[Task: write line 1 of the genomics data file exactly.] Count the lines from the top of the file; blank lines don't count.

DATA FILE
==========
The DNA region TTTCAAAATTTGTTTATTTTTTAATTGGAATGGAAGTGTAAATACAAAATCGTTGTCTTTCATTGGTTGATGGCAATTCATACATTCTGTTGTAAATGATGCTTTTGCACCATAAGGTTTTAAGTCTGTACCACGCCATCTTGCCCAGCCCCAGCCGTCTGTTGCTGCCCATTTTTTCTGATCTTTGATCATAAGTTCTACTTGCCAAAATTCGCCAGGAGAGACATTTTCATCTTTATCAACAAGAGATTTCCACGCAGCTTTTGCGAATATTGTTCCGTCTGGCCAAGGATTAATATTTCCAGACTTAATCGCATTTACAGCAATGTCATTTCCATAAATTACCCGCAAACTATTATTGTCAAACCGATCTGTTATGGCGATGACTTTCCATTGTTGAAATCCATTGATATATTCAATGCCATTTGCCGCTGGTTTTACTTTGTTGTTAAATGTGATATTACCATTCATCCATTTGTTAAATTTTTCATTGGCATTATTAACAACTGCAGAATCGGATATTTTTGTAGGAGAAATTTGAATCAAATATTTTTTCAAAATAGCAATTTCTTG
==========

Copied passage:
The DNA region TTTCAAAATTTGTTTATTTTTTAATTGGAATGGAAGTGTAAATACAAAATCGTTGTCTTTCATTGGTTGATGGCAATTCATACATTCTGTTGTAAATGATGCTTTTGCACCATAAGGTTTTAAGTCTGTACCACGCCATCTTGCCCAGCCCCAGCCGTCTGTTGCTGCCCATTTTTTCTGATCTTTGATCATAAGTTCTACTTGCCAAAATTCGCCAGGAGAGACATTTTCATCTTTATCAACAAGAGATTTCCACGCAGCTTTTGCGAATATTGTTCCGTCTGGCCAAGGATTAATATTTCCAGACTTAATCGCATTTACAGCAATGTCATTTCCATAAATTACCCGCAAACTATTATTGTCAAACCGATCTGTTATGGCGATGACTTTCCATTGTTGAAATCCATTGATATATTCAATGCCATTTGCCGCTGGTTTTACTTTGTTGTTAAATGTGATATTACCATTCATCCATTTGTTAAATTTTTCATTGGCATTATTAACAACTGCAGAATCGGATATTTTTGTAGGAGAAATTTGAATCAAATATTTTTTCAAAATAGCAATTTCTTG